IN THE CORONAVIRUS pandemic, rescue from medical advances may not come any time soon—from testing either for infection or for antibodies, or from a vaccine. Alternatively, the human factor creates ongoing uncertainties but also the best hope, which involves concentrating strict social distance regulations in virus hot spots while relaxing them elsewhere for slow, gradual reopening.
Although the pandemic is global, “it is made up of hyperlocal epidemics that are differentially impacting communities,” according to Harvard immunologist Yonatan Grad.
For the four Asian countries—Singapore, Hong Kong, South Korea and Taiwan—that brought Covid-19 numbers down early on and then again following a second wave, two strategies worked: contact tracing and social distancing. Because up to 50% of Covid-19 cases are asymptomatic, nationals returning from abroad managed to pass through various virus checkpoints and to initiate another wave of community infection, which involves unlinked local cases.
In response, the countries imposed 14-day quarantines on every returning national in the “containment” phase, which included “following every infection back through its chain of contacts and isolating all those people from the general population,” according to Wired. Contact tracing can also help pinpoint local “hot spots” of the virus—from cities and towns to medical institutions.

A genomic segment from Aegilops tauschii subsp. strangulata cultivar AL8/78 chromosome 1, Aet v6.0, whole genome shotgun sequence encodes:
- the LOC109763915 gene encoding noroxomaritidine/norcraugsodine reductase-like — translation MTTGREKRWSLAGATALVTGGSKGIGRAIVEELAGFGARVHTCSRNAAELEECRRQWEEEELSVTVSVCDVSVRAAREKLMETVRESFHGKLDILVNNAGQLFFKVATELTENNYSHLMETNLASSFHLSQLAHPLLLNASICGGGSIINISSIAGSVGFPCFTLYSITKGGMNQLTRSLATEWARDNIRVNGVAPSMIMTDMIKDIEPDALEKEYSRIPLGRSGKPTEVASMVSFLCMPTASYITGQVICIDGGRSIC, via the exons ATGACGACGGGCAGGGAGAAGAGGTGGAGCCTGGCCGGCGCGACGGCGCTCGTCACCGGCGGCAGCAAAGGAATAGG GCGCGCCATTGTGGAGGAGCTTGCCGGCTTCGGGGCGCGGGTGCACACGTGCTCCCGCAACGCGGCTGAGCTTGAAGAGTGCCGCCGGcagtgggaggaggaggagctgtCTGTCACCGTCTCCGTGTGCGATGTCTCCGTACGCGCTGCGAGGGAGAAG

Hong Kong and South Korea “didn’t do so much of physical distancing by shutting down whole cities and regions,” noted David Holtgrave, dean of Albany University’s School of Public Health. Instead, they used testing data and contact tracing to determine where to impose the strictest measures. Likewise, New Zealand has gotten the number of newly diagnosed infections into the single digits and has eased restrictions.
Because containment—testing, identifying and isolating—always misses a few cases, the next phase, “mitigation,” involves social distancing. The goal: to reduce the “reproductive number” (called R0, or r-aught) to below one, meaning that each contagious individual infects only one person or less.
Widespread testing for infection can assess ongoing spread of the virus through a community, as well as determine for individuals when to isolate and begin treating. While infection testing is important for individuals who are regularly exposed to the virus through their work and for those with symptoms, others who are healthy and well protected could get a negative result one day and then have another reason to get tested again the next day.
Testing to detect antibodies—serology tests performed on blood samples—can also give some idea of how much the virus has spread through a community, with the hope that herd immunity will eventually protect individuals. (For individuals, uncertainties of antibody testing, however, remain about what levels constitute protection and how long that protection might last.)
Unfortunately, recent research in New York and California found that for many antibody tests, false positive results—incorrectly indicating the presence of antibodies when in fact the person had no immunity—ranged around 5%.
“Those numbers are just unacceptable,” University of Pennsylvania microbiologist Scott Hensley told the New York Times. False positive results are dangerous both for the individual who incorrectly believes they are safe from infection but also for communities seeking information about how to safely regulate distancing and when to begin reopening.